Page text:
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Can starting a business help with my taxes?


by Simplice Essou, CPA | July 29, 2022

Starting a business can be exciting. However, there is a lot of planning and preparation required before launching. One of the issues that a business owner needs to keep in mind is the tax implications of starting a business.

Most people who are planning to start a business often wonder how it will affect their personal taxes. The reality is that starting a small business can potentially lower your tax bill by thousands of dollars.

Tax deductions for starting a business

The costs incurred to start your business are capital costs. These are costs incurred before the start date.

When opening a business, you can claim deductions for expenses such as housing, depreciation of equipment and vehicles, utilities, and cost of goods sold (for manufacturing or retail businesses).

Start-up costs are part of capital costs; these are the costs that the company incurred before starting to sell to customers and clients.

Most capital expenditures are not deductible, however, under current IRS regulations, a company may elect up to a total of $5,000 in start-up and organizational expenses in the year of commencement. However, this applies only if start-up costs are $50,000 or less.

The $5,000 deduction is reduced by the amount of start-up costs or organizational expenses that exceed $50,000. Any start-up or organization costs in excess of $5,000 can be amortized (prorated) over 180 months.

There may be additional rules that affect your business, so be sure to consult a professional tax advisor while you are planning your business, especially if you intend to invest a significant amount of money. Tax law is complex and some decisions are irreversible.

Current expenses for operating tax deductions:

Once the business is open, the business can take additional deductions such as:

  • Expenses for cars and trucks: Part of the expenses for cars and trucks related to business activities is deductible. For example, gas and car repair costs are deductible.
  • Home office expenses: If a business owner uses a special room in their home to conduct business, depending on the type of business entity, a deduction may be made for home office expenses.
  • Travel expenses: For business trips, travel expenses are not deductible.
  • Food and entertainment: When receiving clients to discuss the case, expenses incurred are deductible.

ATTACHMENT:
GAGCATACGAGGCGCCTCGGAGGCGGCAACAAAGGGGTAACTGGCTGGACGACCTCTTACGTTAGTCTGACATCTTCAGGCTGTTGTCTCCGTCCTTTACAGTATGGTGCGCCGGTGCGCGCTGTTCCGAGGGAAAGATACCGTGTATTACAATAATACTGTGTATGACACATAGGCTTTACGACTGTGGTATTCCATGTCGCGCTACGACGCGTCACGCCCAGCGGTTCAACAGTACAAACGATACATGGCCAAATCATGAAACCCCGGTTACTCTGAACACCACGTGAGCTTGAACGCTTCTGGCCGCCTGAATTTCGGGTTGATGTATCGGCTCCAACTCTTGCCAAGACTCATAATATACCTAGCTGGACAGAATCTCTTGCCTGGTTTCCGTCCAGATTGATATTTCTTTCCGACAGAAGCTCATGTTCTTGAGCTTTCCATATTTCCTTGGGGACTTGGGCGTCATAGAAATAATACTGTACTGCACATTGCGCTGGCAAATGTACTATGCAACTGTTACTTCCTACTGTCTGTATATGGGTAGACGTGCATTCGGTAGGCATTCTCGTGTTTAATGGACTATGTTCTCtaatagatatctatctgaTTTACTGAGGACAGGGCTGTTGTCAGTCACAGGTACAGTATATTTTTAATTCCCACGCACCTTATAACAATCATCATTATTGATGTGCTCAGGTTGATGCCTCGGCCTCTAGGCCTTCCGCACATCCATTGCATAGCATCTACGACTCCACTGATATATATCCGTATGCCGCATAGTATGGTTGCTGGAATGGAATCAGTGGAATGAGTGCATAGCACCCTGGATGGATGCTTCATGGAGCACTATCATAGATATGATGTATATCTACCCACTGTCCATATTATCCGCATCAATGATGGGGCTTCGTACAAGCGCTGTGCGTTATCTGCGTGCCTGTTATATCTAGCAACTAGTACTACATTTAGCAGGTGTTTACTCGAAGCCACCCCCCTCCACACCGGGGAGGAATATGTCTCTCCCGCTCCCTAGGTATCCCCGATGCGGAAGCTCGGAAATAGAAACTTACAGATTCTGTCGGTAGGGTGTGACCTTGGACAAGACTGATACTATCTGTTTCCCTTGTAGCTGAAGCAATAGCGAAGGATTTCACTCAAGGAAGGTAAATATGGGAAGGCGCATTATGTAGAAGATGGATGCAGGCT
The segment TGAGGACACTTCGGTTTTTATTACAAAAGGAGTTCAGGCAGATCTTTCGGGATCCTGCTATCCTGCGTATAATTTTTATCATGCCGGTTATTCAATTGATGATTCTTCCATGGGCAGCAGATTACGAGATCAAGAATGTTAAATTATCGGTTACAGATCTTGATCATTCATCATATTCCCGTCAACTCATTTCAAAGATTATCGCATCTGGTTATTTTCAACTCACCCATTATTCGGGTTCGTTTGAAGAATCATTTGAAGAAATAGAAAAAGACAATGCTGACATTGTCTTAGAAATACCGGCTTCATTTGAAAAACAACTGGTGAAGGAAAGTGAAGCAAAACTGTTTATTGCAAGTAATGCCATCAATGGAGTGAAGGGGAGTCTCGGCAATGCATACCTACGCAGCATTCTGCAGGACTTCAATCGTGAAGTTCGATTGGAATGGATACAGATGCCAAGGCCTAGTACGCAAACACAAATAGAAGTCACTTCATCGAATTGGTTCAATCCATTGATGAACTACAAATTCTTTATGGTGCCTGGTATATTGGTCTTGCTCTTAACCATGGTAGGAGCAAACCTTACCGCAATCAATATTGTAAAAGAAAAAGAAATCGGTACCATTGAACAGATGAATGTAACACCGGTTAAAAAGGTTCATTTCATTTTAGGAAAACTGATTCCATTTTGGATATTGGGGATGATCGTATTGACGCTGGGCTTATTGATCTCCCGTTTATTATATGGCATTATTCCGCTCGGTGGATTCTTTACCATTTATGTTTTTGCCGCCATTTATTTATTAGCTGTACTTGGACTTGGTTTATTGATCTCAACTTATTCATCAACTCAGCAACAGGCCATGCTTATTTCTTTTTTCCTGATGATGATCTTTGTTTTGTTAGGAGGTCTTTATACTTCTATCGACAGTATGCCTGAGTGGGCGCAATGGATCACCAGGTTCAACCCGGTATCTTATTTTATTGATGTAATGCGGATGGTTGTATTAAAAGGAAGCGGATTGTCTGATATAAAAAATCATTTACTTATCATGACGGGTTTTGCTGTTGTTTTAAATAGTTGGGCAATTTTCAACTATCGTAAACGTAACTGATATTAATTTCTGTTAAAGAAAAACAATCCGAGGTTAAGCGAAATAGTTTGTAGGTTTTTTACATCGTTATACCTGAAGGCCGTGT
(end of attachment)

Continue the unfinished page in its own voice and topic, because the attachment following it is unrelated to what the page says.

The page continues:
• Computer and internet costs: Computer and Internet expenses necessary to run a business are deductible.
  • Telephone costs: Telephone expenses incurred for business purposes are not taxable.
  • Computer software: Expenditure on computer software incurred in the conduct of business is not taxable.
  • Office expenses and supplies: Office expenses incurred as well as business stationery are not taxable.
  • Insurance premiums: Business insurance premiums are tax-free.

Using tax preparation software can help you find deductions you can claim.

These deductions reduce net income, which directly affects the taxable income of the owner(s). Let’s take the example of an LLC or S Corporation owner. Taking deductions for business expenses reduces the taxable income of the business. Because LLCs and S corporations are pass-through entities, this reduction in taxable income or loss will have a direct effect on the personal taxable income of the owner(s).

Starting a business can help with taxes. However, it depends on many factors such as: incorporating your business, choosing the right organization (S-Corp, C-Corp, Partnership, LLC) and hiring a good accountant. When in doubt, be sure to get a professional to guide you through the process.

Simplice Essou

Florida SBDC at USF
Specialization: accounting, business planning, financial management, startup

Simplice Essou joined the Florida SBDC at the University of South Florida in March 2020 as a business consultant, bringing nearly two decades of experience in accounting, finance and entrepreneurship. Esu founded and managed an international consulting firm in 2008, specializing in advising African governments on matters related to the development of small and medium-sized businesses. He previously worked for major corporations, including Bank of America, BP-Amoco, General Electric and Lehman Brothers. These roles gave him extensive experience, including the ability to forecast, analyze revenue, proactively communicate accounts receivable risks, and lead daily credit loss analysis and reporting. He earned an MBA in finance from the Wharton School at the University of Pennsylvania and a bachelor’s degree in accounting from the University of Southern Mississippi.

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